Last Sunday I had tea with my neighbour, Trang. We were talking about meditation practices and language. I was trying to make a point that language abilities increase with age, which she didn’t seem to buy at face value. Therefore I tried to quote a thing (or two), to add substance to my argument, and recalled that there’s a page in Thomas Hanna’s book „Somatics” in which he made a good point. But I couldn’t recall the details and my argument fell flat on its face. Nevertheless, we had a stimulating talk and for the next week agreed to go for a walk.
I read up on the details today:
In his book „Somatics” (1988) Thomas Hanna states that the 21-year Seattle longitudinal study of adult psychological development by K. Warner Schaie „is the backbone of this book.” Which I found surprising, since I always thought Moshé Feldenkrais’s movement based lessons and Hans Selye’s work on stress were the backbone of this book. Thomas Hanna quotes the Seattle longitudinal study like this:
„Different intellectual abilities took different lengths of time to mature. For example, the ability to think with numbers does not reach its peak until age 32; reasoning ability peaks at 39; speech and word fluency do not hit their peaks until age 46; and comprehension of verbal meaning does not reach its stride until 53 years.”
That’s what I wanted to quote to Trang. But that chance is missed, and now I’m curious of how to use this quote to make some improvements to my own intellectual abilities.
Both Thomas Hanna and Warner Schaie were looking for explanations why the fore-mentioned intellectual abilities mature in some people and not in others. While Thomas Hanna merely added two more paragraphs to his book’s chapter, Warner Schaie seemed to have added two more decades of research.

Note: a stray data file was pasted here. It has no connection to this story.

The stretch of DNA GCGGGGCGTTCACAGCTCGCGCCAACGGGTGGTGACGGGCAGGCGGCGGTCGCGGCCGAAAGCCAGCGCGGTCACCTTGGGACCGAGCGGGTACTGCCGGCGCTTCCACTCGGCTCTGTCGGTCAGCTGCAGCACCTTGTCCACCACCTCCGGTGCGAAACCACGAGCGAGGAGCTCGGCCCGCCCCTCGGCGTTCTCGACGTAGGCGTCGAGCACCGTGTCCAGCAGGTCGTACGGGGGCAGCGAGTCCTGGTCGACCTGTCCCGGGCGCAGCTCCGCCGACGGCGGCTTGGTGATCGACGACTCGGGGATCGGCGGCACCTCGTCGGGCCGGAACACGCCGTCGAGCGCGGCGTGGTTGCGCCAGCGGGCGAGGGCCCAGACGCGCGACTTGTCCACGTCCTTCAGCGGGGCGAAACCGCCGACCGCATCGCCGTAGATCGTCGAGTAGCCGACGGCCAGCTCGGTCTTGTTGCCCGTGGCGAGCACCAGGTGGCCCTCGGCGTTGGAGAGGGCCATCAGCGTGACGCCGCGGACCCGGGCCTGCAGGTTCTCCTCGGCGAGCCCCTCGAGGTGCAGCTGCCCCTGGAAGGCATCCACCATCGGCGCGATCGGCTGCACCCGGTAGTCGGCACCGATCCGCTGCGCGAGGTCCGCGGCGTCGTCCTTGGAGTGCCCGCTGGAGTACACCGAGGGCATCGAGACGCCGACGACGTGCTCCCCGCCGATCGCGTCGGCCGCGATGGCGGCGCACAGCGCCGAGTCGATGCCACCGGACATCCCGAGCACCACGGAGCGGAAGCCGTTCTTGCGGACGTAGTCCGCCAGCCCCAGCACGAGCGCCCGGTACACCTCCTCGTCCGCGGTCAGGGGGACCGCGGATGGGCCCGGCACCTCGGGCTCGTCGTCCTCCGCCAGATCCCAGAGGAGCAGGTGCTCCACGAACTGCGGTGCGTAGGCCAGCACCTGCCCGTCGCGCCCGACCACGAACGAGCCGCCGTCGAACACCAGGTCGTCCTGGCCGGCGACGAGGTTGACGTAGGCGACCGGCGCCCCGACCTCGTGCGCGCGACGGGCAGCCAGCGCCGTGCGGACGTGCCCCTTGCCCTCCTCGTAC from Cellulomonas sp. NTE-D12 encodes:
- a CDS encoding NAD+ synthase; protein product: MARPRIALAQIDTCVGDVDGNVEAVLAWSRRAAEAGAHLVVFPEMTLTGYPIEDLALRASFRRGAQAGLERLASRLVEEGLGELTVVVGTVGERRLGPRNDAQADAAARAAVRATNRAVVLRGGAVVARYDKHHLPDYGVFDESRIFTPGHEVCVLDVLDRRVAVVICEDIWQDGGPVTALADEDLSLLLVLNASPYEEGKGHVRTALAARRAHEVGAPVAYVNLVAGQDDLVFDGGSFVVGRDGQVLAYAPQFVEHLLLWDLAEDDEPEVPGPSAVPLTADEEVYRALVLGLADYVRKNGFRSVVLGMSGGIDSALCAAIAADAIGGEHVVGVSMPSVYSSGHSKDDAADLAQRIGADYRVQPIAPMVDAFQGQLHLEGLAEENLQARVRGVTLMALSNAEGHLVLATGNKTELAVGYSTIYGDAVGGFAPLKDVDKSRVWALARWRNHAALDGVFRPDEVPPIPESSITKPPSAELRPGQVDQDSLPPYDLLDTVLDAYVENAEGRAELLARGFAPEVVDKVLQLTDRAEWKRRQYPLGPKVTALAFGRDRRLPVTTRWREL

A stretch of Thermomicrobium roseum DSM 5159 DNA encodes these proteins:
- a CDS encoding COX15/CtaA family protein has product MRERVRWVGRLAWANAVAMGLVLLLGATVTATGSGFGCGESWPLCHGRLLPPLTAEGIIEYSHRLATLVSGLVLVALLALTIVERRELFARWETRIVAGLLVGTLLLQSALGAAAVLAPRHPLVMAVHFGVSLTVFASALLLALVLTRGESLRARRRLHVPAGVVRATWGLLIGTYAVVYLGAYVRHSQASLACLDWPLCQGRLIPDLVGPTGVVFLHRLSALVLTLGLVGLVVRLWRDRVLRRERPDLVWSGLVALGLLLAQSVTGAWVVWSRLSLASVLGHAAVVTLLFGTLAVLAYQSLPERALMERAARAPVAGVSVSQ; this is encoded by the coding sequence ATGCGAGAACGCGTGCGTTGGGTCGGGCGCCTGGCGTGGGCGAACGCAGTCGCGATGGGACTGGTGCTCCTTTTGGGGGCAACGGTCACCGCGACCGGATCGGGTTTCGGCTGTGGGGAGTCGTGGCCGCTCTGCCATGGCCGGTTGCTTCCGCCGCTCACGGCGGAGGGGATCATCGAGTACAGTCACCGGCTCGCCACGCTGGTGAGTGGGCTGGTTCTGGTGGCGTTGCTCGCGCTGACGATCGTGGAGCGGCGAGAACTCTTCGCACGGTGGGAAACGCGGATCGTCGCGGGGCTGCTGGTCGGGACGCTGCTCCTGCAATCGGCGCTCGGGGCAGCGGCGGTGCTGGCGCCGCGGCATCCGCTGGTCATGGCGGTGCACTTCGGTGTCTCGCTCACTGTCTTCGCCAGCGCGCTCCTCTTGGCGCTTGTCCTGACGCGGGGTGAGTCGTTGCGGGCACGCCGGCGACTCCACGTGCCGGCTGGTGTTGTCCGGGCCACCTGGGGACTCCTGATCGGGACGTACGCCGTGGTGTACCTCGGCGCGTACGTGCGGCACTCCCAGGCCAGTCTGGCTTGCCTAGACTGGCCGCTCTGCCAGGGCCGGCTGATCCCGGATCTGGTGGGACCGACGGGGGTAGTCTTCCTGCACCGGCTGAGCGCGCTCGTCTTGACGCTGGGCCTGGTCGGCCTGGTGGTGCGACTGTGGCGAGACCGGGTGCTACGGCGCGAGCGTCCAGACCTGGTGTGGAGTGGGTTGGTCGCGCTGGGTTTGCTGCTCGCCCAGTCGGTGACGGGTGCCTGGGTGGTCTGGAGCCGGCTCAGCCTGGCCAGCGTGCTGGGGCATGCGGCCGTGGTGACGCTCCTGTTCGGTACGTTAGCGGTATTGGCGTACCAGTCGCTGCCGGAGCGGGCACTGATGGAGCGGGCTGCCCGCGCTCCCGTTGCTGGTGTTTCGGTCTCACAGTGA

Schaie’s original assertions, „a favorable, less stressful personal situation; and freedom from arthritis and cardiovascular disease” still seem to be valid today. However, in 2010 he added „Midlife openness to experience is associated with midlife memory and executive ability change.”
(Richards, A. L., Madhyastha, T. M., Borghesani, P. R., Schaie, K. W., & Willis, S. L., 2010, April. Improvement in cognitive abilities is related to openness to experience.)
So, yes, then, how about a few positive affirmations toward greater openness? Let me first make sure we’re talking about the same thing. The Seattle Longitudinal Study uses The NEO Personality Inventory to describe openness:
„Openness (O) Open individuals are curious, willing to entertain novel ideas and unconventional values. They experience positive and negative emotions more intensely than do closed individuals.”
Having this definition secured, let’s write down some positive affirmations, shall we?
🙌 I am open to entertain novel ideas and unconventional values. ❤️
🙌 I am open to experience all emotions, positive and negative. ❤️
🙌 I feel safe to encounter the new and unknown. ❤️
🙌 I always find back to good balance. It’s easy. ❤️
🙌 I am open to enjoy warm and loving relationships with the people around me. ❤️
🙌 I am open to appreciate the fullness of life. ❤️
So, what do you think about that?